The enduring value of somewhere else
We've gone remote and I'm dying for the real place.
Sometimes you’re right even if you’re not sure why.
Lately I’ve been doing something I’ve spent years trying not to do, and that’s thinking about my graduate architecture thesis. I rarely find myself satisfied by things I wrote even one year ago, let alone fourteen, and I’m sure I’d cringe myself right through the floor if I actually read it now. It’s a rambling document full of half-formed conclusions and naive idealism, one that my thesis advisor nicely told me he was going to stop reading after it surpassed 100 pages. (He meant this in a mostly positive way.)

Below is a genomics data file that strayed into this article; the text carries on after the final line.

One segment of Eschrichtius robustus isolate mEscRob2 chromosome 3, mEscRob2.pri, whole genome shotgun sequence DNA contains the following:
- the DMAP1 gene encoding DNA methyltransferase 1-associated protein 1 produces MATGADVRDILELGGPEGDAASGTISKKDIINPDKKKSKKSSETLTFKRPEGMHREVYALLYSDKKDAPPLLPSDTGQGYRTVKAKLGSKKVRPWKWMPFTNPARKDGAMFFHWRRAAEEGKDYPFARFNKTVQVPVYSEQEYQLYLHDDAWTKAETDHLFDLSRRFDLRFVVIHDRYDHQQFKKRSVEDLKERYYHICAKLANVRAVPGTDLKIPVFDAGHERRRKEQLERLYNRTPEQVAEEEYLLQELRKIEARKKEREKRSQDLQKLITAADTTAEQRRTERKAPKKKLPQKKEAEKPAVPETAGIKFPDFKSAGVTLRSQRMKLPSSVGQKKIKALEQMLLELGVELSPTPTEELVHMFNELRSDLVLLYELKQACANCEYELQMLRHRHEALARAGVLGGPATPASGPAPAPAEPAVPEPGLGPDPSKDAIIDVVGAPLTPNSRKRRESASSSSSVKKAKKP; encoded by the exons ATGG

My goal at the time was to speak on the future of public libraries in an increasingly digital world, a somewhat prescient notion but one whose landing I don’t think I stuck at all. “Do we still need the physical space of a library?” was the question I posed, with the intent of answering “yes” in any way I could, because I adore libraries, both as a civic institution and a physical place. I prattled on about notions of…